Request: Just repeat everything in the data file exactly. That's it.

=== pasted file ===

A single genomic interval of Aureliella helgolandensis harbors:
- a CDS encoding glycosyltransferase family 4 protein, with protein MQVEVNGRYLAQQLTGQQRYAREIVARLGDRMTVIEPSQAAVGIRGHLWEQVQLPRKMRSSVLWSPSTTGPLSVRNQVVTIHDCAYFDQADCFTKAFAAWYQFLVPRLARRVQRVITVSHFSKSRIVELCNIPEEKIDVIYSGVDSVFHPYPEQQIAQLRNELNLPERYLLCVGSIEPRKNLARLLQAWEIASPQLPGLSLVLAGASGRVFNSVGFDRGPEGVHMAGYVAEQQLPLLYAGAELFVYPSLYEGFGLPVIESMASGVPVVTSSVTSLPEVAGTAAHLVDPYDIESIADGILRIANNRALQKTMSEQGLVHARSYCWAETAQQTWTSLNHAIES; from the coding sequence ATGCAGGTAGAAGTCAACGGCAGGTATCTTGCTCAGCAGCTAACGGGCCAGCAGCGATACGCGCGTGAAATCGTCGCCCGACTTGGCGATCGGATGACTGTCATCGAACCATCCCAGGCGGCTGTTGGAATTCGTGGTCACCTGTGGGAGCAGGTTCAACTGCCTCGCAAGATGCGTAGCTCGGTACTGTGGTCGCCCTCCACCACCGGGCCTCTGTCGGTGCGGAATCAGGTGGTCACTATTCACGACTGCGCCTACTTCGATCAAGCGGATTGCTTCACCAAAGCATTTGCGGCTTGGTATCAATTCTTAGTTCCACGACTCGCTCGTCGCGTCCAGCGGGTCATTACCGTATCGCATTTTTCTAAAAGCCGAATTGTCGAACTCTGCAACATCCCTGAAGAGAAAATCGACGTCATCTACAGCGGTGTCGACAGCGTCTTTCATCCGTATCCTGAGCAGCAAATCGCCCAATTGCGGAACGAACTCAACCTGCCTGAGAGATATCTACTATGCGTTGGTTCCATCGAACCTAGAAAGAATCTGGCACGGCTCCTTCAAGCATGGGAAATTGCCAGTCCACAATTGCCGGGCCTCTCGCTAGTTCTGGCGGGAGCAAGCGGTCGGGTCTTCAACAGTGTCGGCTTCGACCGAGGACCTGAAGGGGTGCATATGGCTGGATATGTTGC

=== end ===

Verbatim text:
A single genomic interval of Aureliella helgolandensis harbors:
- a CDS encoding glycosyltransferase family 4 protein, with protein MQVEVNGRYLAQQLTGQQRYAREIVARLGDRMTVIEPSQAAVGIRGHLWEQVQLPRKMRSSVLWSPSTTGPLSVRNQVVTIHDCAYFDQADCFTKAFAAWYQFLVPRLARRVQRVITVSHFSKSRIVELCNIPEEKIDVIYSGVDSVFHPYPEQQIAQLRNELNLPERYLLCVGSIEPRKNLARLLQAWEIASPQLPGLSLVLAGASGRVFNSVGFDRGPEGVHMAGYVAEQQLPLLYAGAELFVYPSLYEGFGLPVIESMASGVPVVTSSVTSLPEVAGTAAHLVDPYDIESIADGILRIANNRALQKTMSEQGLVHARSYCWAETAQQTWTSLNHAIES; from the coding sequence ATGCAGGTAGAAGTCAACGGCAGGTATCTTGCTCAGCAGCTAACGGGCCAGCAGCGATACGCGCGTGAAATCGTCGCCCGACTTGGCGATCGGATGACTGTCATCGAACCATCCCAGGCGGCTGTTGGAATTCGTGGTCACCTGTGGGAGCAGGTTCAACTGCCTCGCAAGATGCGTAGCTCGGTACTGTGGTCGCCCTCCACCACCGGGCCTCTGTCGGTGCGGAATCAGGTGGTCACTATTCACGACTGCGCCTACTTCGATCAAGCGGATTGCTTCACCAAAGCATTTGCGGCTTGGTATCAATTCTTAGTTCCACGACTCGCTCGTCGCGTCCAGCGGGTCATTACCGTATCGCATTTTTCTAAAAGCCGAATTGTCGAACTCTGCAACATCCCTGAAGAGAAAATCGACGTCATCTACAGCGGTGTCGACAGCGTCTTTCATCCGTATCCTGAGCAGCAAATCGCCCAATTGCGGAACGAACTCAACCTGCCTGAGAGATATCTACTATGCGTTGGTTCCATCGAACCTAGAAAGAATCTGGCACGGCTCCTTCAAGCATGGGAAATTGCCAGTCCACAATTGCCGGGCCTCTCGCTAGTTCTGGCGGGAGCAAGCGGTCGGGTCTTCAACAGTGTCGGCTTCGACCGAGGACCTGAAGGGGTGCATATGGCTGGATATGTTGC